When the Police Go Too Far: Protect your Rights

by KellyK on May 8, 2013

When the topic of police brutality is brought up in conversation, the first thing that comes to mind is a police officer using excessive physical force on a suspect. You imagine the officer physically beating the suspect and that the suspect is unable to fight back. This is a very common perception of this type of event.

Police brutality, however, has many forms. It is more than just excessive physical abuse, it also includes the following:

Verbal Abuse Meant To Intimidate

The use of specific language toward the arrested suspect in a manner that will lead them to believe that they will be harmed or that they were arrested for a reason other than the alleged crime is a form of police brutality. An example of this would be threatening to take the suspect somewhere other than jail to “settle this matter.” Anyone who has been treated in this manner needs to contact a firm with attorneys who are experienced, like the lawyers at the Devore Law Office in Minnesota, with police brutality cases.

A police officer that uses their position to sexually abuse a man or woman when they are arrested is committing police brutality. This also includes telling the suspect that they can be set free by performing a specific sexual act.

Unnecessary Taser Use

While many police departments see Taser use as a quick and easy way to take down a suspect, it is quickly becoming the preferred method, even if it was not necessary. Tasers can seriously injure the suspect, including causing heart attacks, and should only be used under special circumstances as stated in most police handbooks.

False Arrests

There is a difference between arresting someone and later finding out that there was a mistake and arresting someone without cause or evidence. There have been occasions where police will profile a suspect and arrest them based on these assumptions and not on any true evidence. Profiling is a form of brutality.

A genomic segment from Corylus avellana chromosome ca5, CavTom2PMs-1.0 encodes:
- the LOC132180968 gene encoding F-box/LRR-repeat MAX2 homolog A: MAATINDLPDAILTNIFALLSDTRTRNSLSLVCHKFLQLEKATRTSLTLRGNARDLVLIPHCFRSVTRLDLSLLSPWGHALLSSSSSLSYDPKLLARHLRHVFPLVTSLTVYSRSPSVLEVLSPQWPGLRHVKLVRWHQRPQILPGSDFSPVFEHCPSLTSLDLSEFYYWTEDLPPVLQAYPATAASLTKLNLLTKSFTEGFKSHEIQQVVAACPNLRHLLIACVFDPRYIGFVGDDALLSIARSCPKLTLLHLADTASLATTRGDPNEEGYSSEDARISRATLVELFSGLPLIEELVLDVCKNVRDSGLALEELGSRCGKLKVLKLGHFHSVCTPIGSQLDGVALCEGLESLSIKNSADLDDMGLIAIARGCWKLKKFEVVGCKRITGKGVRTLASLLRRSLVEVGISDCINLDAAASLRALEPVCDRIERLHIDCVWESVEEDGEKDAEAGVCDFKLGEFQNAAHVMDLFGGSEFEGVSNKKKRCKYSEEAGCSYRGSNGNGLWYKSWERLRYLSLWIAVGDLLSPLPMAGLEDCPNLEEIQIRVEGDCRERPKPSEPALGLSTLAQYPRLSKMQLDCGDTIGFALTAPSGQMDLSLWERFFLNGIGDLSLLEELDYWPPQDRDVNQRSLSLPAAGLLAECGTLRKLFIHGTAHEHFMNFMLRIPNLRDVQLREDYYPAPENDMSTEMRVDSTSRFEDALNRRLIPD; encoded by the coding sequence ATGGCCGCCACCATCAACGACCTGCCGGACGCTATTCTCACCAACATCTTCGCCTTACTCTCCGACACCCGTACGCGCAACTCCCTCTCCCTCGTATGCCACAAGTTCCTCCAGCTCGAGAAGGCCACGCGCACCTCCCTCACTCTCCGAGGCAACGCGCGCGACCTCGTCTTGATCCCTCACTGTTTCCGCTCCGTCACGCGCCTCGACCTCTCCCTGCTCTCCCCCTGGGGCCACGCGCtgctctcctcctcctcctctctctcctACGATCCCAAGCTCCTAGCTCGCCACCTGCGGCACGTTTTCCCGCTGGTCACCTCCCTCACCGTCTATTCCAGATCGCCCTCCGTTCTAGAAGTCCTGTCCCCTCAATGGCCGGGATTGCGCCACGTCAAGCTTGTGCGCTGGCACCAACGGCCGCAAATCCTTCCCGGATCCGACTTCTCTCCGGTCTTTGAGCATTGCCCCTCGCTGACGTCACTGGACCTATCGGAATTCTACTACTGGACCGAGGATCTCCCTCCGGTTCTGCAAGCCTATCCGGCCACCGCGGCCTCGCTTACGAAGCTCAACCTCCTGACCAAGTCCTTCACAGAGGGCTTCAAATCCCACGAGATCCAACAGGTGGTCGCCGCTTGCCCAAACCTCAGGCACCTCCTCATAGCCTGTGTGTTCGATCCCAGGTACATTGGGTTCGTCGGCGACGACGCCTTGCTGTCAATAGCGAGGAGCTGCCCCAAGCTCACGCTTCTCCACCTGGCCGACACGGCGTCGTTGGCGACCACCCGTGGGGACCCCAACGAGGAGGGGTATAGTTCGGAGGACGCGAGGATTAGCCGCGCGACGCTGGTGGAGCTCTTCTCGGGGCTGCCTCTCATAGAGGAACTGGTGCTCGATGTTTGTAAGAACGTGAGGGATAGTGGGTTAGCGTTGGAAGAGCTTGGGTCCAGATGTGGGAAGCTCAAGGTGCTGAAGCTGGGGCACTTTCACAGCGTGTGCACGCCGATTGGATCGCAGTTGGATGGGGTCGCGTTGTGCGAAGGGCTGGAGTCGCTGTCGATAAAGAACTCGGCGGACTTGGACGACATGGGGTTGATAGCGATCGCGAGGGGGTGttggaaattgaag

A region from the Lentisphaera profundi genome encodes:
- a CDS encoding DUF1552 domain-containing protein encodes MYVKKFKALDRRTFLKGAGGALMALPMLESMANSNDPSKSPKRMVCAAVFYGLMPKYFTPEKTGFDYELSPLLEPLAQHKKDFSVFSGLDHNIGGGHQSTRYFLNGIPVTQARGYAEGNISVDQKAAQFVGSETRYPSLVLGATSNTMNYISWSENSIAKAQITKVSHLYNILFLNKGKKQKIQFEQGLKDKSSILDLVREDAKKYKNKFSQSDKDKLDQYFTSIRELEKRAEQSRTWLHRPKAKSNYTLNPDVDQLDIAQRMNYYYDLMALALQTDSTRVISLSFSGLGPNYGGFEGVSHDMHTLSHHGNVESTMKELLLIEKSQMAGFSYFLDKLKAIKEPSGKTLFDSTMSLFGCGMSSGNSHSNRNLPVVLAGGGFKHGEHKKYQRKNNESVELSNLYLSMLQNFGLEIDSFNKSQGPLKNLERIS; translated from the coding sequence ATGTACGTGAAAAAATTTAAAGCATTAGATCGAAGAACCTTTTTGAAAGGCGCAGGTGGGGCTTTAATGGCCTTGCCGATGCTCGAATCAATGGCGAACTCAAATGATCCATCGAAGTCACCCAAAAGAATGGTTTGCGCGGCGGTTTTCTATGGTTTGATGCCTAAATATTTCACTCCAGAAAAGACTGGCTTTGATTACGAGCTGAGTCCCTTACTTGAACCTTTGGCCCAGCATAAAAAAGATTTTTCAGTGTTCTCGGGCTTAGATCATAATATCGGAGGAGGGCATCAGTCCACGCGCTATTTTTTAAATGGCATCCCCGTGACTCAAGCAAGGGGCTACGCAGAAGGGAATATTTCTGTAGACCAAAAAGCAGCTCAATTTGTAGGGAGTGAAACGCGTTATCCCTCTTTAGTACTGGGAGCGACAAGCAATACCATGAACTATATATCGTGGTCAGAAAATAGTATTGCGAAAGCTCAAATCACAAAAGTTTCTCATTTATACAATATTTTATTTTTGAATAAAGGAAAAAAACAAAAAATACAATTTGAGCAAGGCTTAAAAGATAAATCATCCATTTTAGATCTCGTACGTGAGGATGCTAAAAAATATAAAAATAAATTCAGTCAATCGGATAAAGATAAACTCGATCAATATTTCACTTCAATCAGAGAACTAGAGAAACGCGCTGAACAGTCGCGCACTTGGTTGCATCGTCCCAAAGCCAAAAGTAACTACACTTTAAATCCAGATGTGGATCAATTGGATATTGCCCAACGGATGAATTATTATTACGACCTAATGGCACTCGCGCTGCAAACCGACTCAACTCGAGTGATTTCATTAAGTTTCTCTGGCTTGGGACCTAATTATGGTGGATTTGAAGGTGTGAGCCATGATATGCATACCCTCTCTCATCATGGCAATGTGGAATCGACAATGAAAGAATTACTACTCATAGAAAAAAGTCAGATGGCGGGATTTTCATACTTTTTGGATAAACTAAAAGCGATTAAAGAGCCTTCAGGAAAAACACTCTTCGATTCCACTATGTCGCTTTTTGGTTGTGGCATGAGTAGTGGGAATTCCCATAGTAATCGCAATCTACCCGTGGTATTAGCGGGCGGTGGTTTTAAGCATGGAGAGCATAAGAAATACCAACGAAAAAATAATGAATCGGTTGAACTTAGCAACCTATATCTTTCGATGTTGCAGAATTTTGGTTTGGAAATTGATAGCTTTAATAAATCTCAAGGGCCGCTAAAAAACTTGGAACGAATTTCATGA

False Imprisonment

The police cannot detain you as a suspect outside of the police station or jail. They cannot detain you without the intention of making an arrest for an extended period of time. While this does not include questioning at a crime scene, it does include things such as coming to your home or job and refusing to let you leave until you comply with their demands.

Protect Your Rights

If you have been subjected to any type of police brutality, you have rights under the law to compensation for your injuries. Regardless of any criminal conviction that you may face or have received, you are still protected under the Due Process clause of the United States Constitution.

Anyone that has suffered from police brutality should contact an attorney that understands these types of cases and have them review the events which make you believe brutality was involved. If it is established that the police in fact used brutality as any part of the arrest, the attorney will proceed with legal action on your behalf.

Additionally, if you have been victimized by the police through a brutal arrest, it is your responsibility to make these actions known. By standing up for your rights through your attorney, you can help prevent others from being victimized as well.

As a paralegal, Kelly Kovacic researches legal topics to help others become aware of their rights in these type of situations. In Minnesota, the attorneys from the Devore Law Office have been recognized for their outstanding work in defending their clients in such cases.

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